82 people become naturalized U.S. citizens Wednesday in Springfield

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SPRINGFIELD, Mo. -- Springfield's population just got bigger. Nearly 100 people met all the requirements to become naturalized U.S. citizens on Wednesday.

Forty-five people are set to become United States citizens this Thursday at Yellowstone National Park. (Source: Pixabay/ CC 1.0)

Missouri State University's Plaster Student Union became a federal courtroom essentially as 82 people made an oath to uphold the U.S. Constitution.

It's a day many have dreamed of for a long time.

"It is with great excitement because we feel that-- we believe in the core values of the country," said Susi Combs. She says it was a journey worth taking. She moved here from Malaysia. Combs has been a permanent resident for more than a decade and decided the American way is one she longed to stand with forever.

"From the time of my application to the time today, it is about a nine month process. It's very simple and the people at Immigration and Customs are very nice, so it was very smooth for us to get that, yeah," Combs said.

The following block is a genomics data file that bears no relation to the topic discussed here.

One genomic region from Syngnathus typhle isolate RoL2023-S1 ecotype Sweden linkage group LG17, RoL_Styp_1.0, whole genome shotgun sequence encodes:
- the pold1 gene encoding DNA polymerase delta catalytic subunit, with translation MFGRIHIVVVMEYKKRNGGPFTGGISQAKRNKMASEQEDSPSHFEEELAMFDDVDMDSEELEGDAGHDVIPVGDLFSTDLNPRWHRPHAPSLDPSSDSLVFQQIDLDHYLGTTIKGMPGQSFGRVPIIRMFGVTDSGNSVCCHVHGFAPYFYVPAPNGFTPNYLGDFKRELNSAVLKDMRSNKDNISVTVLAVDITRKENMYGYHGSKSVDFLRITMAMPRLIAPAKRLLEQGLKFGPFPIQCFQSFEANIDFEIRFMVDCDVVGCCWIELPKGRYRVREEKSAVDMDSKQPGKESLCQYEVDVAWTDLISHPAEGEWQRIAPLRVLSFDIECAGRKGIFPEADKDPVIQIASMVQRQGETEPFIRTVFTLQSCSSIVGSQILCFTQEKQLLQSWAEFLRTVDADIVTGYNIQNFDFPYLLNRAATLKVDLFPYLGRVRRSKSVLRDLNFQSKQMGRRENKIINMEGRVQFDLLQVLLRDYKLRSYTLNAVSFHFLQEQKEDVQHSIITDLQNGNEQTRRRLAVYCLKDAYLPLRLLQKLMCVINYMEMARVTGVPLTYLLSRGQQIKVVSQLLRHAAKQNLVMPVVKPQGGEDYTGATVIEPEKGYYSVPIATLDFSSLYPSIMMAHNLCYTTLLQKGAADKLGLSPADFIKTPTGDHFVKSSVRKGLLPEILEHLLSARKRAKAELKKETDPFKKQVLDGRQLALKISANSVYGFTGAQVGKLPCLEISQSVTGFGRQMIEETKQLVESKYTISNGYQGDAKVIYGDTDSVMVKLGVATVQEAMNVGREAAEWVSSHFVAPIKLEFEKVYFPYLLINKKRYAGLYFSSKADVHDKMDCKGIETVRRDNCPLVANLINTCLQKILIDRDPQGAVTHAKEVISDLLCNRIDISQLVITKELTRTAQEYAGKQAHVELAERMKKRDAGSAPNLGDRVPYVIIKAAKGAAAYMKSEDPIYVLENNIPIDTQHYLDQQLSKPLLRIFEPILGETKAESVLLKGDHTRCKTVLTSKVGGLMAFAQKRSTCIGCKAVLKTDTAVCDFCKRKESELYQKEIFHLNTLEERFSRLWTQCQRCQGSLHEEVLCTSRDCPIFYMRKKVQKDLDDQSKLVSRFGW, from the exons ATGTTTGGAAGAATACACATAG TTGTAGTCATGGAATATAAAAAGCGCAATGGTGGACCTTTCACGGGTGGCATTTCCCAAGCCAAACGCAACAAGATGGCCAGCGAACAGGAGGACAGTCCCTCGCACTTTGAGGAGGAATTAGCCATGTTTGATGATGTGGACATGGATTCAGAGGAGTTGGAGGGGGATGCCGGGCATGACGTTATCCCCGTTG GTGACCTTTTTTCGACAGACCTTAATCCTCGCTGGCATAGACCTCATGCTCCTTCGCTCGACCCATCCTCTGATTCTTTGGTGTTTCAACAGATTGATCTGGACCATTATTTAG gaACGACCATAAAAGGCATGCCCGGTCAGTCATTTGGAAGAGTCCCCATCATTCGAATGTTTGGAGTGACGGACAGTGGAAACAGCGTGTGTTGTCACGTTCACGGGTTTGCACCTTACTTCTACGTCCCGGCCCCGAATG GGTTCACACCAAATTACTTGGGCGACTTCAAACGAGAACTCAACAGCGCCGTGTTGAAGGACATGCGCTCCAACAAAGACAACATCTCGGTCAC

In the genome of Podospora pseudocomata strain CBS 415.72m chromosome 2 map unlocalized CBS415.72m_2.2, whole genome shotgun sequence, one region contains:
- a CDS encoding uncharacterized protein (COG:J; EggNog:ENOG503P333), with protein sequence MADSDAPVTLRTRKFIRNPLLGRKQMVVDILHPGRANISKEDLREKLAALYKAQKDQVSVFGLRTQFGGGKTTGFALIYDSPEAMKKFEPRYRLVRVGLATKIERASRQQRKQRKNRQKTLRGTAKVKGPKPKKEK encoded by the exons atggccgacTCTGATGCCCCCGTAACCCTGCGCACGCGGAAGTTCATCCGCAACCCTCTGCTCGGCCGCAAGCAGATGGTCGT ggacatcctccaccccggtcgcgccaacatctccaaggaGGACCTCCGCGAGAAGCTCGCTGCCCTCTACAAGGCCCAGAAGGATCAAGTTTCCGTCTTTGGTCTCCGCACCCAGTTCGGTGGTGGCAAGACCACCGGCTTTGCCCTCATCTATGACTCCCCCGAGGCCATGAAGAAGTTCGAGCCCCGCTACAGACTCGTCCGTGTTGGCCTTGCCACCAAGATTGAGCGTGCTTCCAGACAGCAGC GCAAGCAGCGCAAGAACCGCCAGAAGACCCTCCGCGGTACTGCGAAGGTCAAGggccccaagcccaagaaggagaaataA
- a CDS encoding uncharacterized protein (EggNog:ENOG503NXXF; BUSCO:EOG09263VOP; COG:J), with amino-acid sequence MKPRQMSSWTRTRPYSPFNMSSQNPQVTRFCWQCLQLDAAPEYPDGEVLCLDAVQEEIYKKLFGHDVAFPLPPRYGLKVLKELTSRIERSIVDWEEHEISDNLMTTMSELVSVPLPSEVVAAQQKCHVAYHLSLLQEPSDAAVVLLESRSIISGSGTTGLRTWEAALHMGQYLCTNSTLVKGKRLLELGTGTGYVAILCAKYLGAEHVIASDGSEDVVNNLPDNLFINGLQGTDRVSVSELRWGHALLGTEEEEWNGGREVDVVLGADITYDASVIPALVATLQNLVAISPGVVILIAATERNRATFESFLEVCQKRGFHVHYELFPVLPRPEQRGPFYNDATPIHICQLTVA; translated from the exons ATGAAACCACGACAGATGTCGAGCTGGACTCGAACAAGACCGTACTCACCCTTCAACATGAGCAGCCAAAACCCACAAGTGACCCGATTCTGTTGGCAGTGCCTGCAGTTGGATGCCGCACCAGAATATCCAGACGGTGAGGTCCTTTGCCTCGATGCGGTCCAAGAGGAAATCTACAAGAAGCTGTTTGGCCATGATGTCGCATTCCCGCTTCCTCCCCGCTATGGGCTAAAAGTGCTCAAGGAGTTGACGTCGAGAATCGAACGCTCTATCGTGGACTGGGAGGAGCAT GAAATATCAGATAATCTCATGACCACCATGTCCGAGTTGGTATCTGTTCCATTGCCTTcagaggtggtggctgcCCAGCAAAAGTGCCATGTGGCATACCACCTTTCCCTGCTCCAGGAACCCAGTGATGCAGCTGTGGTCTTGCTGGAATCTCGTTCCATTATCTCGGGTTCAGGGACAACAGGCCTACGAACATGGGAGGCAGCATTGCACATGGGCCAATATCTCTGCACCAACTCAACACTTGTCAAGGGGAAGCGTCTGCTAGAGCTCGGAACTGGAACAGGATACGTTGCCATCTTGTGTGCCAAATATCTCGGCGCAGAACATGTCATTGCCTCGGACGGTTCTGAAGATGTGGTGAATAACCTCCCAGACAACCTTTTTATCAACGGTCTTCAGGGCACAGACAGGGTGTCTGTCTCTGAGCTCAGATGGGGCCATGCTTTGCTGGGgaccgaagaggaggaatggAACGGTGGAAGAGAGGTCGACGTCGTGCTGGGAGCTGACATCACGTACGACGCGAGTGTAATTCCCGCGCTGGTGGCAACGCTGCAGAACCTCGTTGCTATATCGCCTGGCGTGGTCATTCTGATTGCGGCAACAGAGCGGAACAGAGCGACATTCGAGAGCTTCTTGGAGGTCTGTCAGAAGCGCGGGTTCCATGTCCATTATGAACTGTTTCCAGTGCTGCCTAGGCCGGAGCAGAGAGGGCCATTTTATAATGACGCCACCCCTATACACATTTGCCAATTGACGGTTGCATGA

She says her total cost was about 900 dollars. The same goes for her son, David Chan, who is a senior at Missouri State.

"It seems daunting, but just take it one step at a time," said Chan. "It's just like everything else in life, you got to put effort into it, but eventually get back what you put in."

With a raising of the hand... and these words, fellow Americans-- they are.

"I hereby declare, on oath, that I absolutely and entirely renounce and abjure all allegiance and fidelity to any foreign prince, potentate, state, or sovereignty, of whom or which I have heretofore been a subject or citizen; that I will support and defend the Constitution and laws of the United States of America against all enemies, foreign and domestic; that I will bear true faith and allegiance to the same; that I will bear arms on behalf of the United States when required by the law; that I will perform noncombatant service in the Armed Forces of the United States when required by the law; that I will perform work of national importance under civilian direction when required by the law; and that I take this obligation freely, without any mental reservation or purpose of evasion; so help me God."

The federal judge who presided over Wednesday's ceremony is the Honorable Douglas Harpool. He told the crowd he likes presiding over Naturalization ceremonies because it is a good reminder for everyone born in the U.S. not to take for granted what we have in America.